More On Legal & Compliancefrom The Advisor's Professional Library
- Risk-Based Oversight of Investment Advisors Even if the SEC had a larger budget and more resources, it is doubtful that the Commission would have the resources to regularly examine all RIAs. Therefore, the SEC is likely to continue relying on risk-based oversight to fulfill its mission of protecting investors.
- Anti-Fraud Provisions of the Investment Advisers Act RIAs and IARs should view themselves as fiduciaries at all times, whether they meet the legal definition or not. Deviating from the fiduciary standard of full disclosure while courting clients may cause the advisor significant problems.
The 14 largest U.S. mortgage servicers must pay back homeowners for losses from foreclosures or loans that were mishandled in the wake of the housing collapse, the first of a set of sanctions regulators are seeking against the companies.
Bloomberg reports the settlement announced Wednesday between servicers and banking regulators could help the U.S. Justice Department determine the size and scope of fines for the flawed practices, regulators said.
Officials from the Justice department, the Department of Housing and Urban Development and 10 state attorneys general met with banks today, the second such meeting to negotiate a global settlement, Associate U.S. Attorney General Tom Perrelli said. The group is discussing potential fines and whether servicers should be required to reduce the principal on some home loans, according to the news service.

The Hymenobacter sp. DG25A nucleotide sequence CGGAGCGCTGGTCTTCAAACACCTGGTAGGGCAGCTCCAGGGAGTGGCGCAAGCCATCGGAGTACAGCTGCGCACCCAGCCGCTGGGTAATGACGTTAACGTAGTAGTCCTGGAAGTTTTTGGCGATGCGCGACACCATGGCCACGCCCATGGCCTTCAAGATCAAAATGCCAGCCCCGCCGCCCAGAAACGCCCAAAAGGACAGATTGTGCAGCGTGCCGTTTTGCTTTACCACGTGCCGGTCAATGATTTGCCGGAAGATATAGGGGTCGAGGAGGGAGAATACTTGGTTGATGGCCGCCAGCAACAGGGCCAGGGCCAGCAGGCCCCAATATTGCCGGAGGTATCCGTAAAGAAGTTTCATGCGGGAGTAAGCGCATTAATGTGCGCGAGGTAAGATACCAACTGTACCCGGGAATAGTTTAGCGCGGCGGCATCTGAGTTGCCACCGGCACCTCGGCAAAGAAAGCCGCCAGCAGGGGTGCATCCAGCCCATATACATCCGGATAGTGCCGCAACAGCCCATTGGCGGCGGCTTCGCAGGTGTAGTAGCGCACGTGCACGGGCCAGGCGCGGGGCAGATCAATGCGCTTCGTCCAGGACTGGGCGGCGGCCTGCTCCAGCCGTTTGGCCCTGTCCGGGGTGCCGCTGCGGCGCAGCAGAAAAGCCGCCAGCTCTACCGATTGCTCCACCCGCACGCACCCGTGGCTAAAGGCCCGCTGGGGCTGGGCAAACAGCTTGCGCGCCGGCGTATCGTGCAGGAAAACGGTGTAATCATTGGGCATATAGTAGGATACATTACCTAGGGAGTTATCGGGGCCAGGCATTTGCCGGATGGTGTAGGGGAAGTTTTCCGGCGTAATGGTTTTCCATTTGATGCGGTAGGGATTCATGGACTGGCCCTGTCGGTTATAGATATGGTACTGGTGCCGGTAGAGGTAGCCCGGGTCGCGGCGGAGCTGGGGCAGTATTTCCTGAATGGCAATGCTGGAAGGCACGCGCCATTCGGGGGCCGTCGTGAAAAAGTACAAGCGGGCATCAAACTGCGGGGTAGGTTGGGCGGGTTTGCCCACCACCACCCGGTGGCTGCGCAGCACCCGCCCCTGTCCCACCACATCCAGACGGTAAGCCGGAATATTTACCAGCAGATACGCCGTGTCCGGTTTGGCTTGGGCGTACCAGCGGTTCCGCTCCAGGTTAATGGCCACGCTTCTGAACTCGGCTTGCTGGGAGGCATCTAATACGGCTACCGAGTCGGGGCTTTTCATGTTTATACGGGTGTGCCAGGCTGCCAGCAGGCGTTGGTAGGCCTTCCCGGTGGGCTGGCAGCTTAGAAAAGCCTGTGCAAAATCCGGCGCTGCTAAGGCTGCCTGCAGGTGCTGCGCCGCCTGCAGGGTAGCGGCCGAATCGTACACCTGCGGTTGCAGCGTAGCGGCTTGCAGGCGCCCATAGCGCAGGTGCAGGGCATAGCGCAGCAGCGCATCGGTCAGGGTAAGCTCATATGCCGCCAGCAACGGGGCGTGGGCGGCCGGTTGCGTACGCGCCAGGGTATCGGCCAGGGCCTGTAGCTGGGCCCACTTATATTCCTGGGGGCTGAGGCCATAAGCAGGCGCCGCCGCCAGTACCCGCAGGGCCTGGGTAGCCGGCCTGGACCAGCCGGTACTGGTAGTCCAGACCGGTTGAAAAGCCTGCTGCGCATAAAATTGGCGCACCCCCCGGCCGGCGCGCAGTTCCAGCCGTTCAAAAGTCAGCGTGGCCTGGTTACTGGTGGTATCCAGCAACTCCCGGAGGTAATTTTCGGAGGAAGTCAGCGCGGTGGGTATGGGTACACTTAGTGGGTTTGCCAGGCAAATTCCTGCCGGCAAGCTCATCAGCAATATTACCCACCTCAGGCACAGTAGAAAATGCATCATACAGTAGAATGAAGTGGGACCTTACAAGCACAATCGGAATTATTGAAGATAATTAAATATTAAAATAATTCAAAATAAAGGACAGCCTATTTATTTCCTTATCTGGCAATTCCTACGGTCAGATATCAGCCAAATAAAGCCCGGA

“This has been a very broad interagency effort,” Perrelli told reporters. “The best possible resolution for consumers, for all government entities, is a fully coordinated resolution.”
Today’s consent decrees with banks address a “subset” of issues with mortgage servicers, Perrelli said.
Iowa Attorney General Thomas J. Miller, who is leading the talks on behalf of the states, said today’s agreements won’t limit his pursuit of penalties. In March, the attorneys general called for changes to foreclosure practices and mandatory loan modifications, including mortgage principal write downs.
In addition to JPMorgan and Wells Fargo, Bloomberg lists Bank of America Corp. (BAC), Citigroup Inc. (C), the GMAC unit of Ally Financial Inc., Aurora Bank FSB, EverBank Financial Corp., HSBC Holdings Plc, OneWest, MetLife Inc. (MET), PNC Financial Services Group Inc. (PNC), Sovereign Bank, SunTrust Banks Inc. (STI), and US Bancorp also signed consent agreements with regulators.